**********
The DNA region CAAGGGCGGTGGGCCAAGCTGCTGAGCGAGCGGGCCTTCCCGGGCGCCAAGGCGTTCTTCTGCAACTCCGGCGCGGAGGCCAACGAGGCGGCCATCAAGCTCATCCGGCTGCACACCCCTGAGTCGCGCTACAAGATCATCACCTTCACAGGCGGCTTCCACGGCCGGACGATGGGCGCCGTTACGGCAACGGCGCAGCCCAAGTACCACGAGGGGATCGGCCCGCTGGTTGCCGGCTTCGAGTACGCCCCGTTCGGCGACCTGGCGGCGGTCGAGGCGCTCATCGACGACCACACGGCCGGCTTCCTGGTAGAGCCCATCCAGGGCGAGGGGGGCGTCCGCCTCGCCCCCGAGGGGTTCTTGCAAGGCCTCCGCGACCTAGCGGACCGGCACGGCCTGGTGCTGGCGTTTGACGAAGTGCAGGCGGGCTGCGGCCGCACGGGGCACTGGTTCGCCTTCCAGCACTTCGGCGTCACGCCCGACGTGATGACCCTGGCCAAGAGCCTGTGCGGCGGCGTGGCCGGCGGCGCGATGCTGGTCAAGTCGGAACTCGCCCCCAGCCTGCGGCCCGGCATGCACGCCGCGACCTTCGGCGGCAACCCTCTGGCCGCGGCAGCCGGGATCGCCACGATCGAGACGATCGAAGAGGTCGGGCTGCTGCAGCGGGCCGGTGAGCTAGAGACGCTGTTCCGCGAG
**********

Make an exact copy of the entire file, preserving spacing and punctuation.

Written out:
The DNA region CAAGGGCGGTGGGCCAAGCTGCTGAGCGAGCGGGCCTTCCCGGGCGCCAAGGCGTTCTTCTGCAACTCCGGCGCGGAGGCCAACGAGGCGGCCATCAAGCTCATCCGGCTGCACACCCCTGAGTCGCGCTACAAGATCATCACCTTCACAGGCGGCTTCCACGGCCGGACGATGGGCGCCGTTACGGCAACGGCGCAGCCCAAGTACCACGAGGGGATCGGCCCGCTGGTTGCCGGCTTCGAGTACGCCCCGTTCGGCGACCTGGCGGCGGTCGAGGCGCTCATCGACGACCACACGGCCGGCTTCCTGGTAGAGCCCATCCAGGGCGAGGGGGGCGTCCGCCTCGCCCCCGAGGGGTTCTTGCAAGGCCTCCGCGACCTAGCGGACCGGCACGGCCTGGTGCTGGCGTTTGACGAAGTGCAGGCGGGCTGCGGCCGCACGGGGCACTGGTTCGCCTTCCAGCACTTCGGCGTCACGCCCGACGTGATGACCCTGGCCAAGAGCCTGTGCGGCGGCGTGGCCGGCGGCGCGATGCTGGTCAAGTCGGAACTCGCCCCCAGCCTGCGGCCCGGCATGCACGCCGCGACCTTCGGCGGCAACCCTCTGGCCGCGGCAGCCGGGATCGCCACGATCGAGACGATCGAAGAGGTCGGGCTGCTGCAGCGGGCCGGTGAGCTAGAGACGCTGTTCCGCGAG